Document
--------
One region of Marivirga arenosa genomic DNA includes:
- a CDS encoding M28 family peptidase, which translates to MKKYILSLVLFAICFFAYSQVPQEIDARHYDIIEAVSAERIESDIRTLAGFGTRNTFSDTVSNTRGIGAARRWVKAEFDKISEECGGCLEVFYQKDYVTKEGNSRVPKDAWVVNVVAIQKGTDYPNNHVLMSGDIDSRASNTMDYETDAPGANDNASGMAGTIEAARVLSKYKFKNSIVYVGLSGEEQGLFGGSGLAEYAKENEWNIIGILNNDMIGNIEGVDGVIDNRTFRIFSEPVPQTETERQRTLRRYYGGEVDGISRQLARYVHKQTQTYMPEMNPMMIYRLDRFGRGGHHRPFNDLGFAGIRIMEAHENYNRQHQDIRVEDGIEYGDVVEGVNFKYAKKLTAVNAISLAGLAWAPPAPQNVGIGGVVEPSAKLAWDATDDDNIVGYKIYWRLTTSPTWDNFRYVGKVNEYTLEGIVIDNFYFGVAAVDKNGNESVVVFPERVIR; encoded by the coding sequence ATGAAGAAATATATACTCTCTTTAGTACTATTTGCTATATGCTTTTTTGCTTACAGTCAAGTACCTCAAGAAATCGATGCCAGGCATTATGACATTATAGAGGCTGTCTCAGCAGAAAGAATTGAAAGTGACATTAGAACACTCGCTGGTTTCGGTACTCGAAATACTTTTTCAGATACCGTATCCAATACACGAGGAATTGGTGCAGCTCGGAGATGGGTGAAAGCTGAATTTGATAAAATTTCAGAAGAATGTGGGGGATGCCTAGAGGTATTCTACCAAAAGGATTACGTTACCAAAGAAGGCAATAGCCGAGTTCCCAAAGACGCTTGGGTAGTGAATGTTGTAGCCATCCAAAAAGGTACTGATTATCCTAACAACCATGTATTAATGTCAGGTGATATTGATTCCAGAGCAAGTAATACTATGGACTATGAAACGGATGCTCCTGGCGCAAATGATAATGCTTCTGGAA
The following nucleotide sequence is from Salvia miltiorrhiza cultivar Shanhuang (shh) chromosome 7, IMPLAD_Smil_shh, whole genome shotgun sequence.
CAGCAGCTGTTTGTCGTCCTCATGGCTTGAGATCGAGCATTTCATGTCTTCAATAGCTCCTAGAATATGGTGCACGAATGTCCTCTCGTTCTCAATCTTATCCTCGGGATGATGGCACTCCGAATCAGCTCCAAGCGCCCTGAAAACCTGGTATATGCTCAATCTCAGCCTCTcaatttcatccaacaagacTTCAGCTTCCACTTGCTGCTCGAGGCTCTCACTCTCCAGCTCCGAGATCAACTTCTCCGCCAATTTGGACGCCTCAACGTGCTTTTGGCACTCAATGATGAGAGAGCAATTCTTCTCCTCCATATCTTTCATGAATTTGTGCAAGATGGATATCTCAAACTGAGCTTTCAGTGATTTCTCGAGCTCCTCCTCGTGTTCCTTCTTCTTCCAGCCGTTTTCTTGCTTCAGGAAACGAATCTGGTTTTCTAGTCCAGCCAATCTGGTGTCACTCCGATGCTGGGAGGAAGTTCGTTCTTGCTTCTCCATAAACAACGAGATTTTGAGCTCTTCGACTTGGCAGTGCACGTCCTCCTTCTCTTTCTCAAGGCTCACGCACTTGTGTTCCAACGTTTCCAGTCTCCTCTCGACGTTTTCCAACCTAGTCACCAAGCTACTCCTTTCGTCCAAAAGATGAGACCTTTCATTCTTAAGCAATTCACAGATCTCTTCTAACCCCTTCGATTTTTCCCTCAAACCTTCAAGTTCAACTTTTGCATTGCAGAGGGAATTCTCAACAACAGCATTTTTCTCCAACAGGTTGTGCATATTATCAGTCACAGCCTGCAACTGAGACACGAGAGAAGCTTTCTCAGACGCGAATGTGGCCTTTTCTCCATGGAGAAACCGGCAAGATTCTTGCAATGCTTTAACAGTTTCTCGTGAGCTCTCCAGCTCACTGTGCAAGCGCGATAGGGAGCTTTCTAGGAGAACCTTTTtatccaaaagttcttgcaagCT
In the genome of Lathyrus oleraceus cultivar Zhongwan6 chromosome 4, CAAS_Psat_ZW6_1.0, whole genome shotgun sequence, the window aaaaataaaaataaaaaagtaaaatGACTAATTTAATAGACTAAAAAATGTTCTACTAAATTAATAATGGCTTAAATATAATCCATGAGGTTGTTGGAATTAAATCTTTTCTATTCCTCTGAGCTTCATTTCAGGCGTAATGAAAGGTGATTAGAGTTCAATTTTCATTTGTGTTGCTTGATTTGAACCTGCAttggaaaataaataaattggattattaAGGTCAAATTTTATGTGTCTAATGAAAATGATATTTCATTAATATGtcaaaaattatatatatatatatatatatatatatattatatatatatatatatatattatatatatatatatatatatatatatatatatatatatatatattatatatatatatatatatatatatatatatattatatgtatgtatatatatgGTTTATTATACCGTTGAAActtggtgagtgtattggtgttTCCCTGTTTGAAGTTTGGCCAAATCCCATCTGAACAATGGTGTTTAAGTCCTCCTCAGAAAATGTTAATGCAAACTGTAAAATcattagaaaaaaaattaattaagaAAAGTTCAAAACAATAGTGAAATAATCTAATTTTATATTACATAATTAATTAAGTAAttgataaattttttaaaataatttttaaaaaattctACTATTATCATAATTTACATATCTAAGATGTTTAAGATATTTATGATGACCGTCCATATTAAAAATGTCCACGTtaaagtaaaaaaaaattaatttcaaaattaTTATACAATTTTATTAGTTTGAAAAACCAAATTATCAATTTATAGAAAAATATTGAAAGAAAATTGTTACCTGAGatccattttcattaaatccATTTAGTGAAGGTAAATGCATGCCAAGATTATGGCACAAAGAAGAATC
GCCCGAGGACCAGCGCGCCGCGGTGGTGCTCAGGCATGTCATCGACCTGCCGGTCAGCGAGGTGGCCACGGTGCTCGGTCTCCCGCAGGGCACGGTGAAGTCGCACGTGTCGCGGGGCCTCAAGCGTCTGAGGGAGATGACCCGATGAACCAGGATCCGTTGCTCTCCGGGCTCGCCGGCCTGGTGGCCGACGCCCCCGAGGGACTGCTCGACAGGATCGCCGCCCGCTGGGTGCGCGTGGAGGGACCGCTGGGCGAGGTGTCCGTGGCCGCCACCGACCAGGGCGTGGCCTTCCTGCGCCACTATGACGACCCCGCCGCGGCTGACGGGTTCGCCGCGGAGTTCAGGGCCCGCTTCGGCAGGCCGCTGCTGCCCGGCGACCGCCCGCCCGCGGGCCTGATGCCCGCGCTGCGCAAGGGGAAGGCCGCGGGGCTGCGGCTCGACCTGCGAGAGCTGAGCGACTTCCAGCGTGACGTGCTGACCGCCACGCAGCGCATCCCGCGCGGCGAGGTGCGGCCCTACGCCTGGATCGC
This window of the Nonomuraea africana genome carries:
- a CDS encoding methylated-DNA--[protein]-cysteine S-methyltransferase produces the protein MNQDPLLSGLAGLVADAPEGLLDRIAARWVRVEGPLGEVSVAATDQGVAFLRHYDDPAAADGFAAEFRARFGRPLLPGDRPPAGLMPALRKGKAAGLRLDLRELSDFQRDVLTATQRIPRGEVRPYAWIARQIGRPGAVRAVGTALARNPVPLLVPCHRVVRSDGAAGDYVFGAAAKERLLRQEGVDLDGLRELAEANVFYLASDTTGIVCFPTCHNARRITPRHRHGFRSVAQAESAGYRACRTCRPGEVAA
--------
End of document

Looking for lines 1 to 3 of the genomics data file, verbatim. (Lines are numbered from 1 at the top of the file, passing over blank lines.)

One region of Marivirga arenosa genomic DNA includes:
- a CDS encoding M28 family peptidase, which translates to MKKYILSLVLFAICFFAYSQVPQEIDARHYDIIEAVSAERIESDIRTLAGFGTRNTFSDTVSNTRGIGAARRWVKAEFDKISEECGGCLEVFYQKDYVTKEGNSRVPKDAWVVNVVAIQKGTDYPNNHVLMSGDIDSRASNTMDYETDAPGANDNASGMAGTIEAARVLSKYKFKNSIVYVGLSGEEQGLFGGSGLAEYAKENEWNIIGILNNDMIGNIEGVDGVIDNRTFRIFSEPVPQTETERQRTLRRYYGGEVDGISRQLARYVHKQTQTYMPEMNPMMIYRLDRFGRGGHHRPFNDLGFAGIRIMEAHENYNRQHQDIRVEDGIEYGDVVEGVNFKYAKKLTAVNAISLAGLAWAPPAPQNVGIGGVVEPSAKLAWDATDDDNIVGYKIYWRLTTSPTWDNFRYVGKVNEYTLEGIVIDNFYFGVAAVDKNGNESVVVFPERVIR; encoded by the coding sequence ATGAAGAAATATATACTCTCTTTAGTACTATTTGCTATATGCTTTTTTGCTTACAGTCAAGTACCTCAAGAAATCGATGCCAGGCATTATGACATTATAGAGGCTGTCTCAGCAGAAAGAATTGAAAGTGACATTAGAACACTCGCTGGTTTCGGTACTCGAAATACTTTTTCAGATACCGTATCCAATACACGAGGAATTGGTGCAGCTCGGAGATGGGTGAAAGCTGAATTTGATAAAATTTCAGAAGAATGTGGGGGATGCCTAGAGGTATTCTACCAAAAGGATTACGTTACCAAAGAAGGCAATAGCCGAGTTCCCAAAGACGCTTGGGTAGTGAATGTTGTAGCCATCCAAAAAGGTACTGATTATCCTAACAACCATGTATTAATGTCAGGTGATATTGATTCCAGAGCAAGTAATACTATGGACTATGAAACGGATGCTCCTGGCGCAAATGATAATGCTTCTGGAA
The following nucleotide sequence is from Salvia miltiorrhiza cultivar Shanhuang (shh) chromosome 7, IMPLAD_Smil_shh, whole genome shotgun sequence.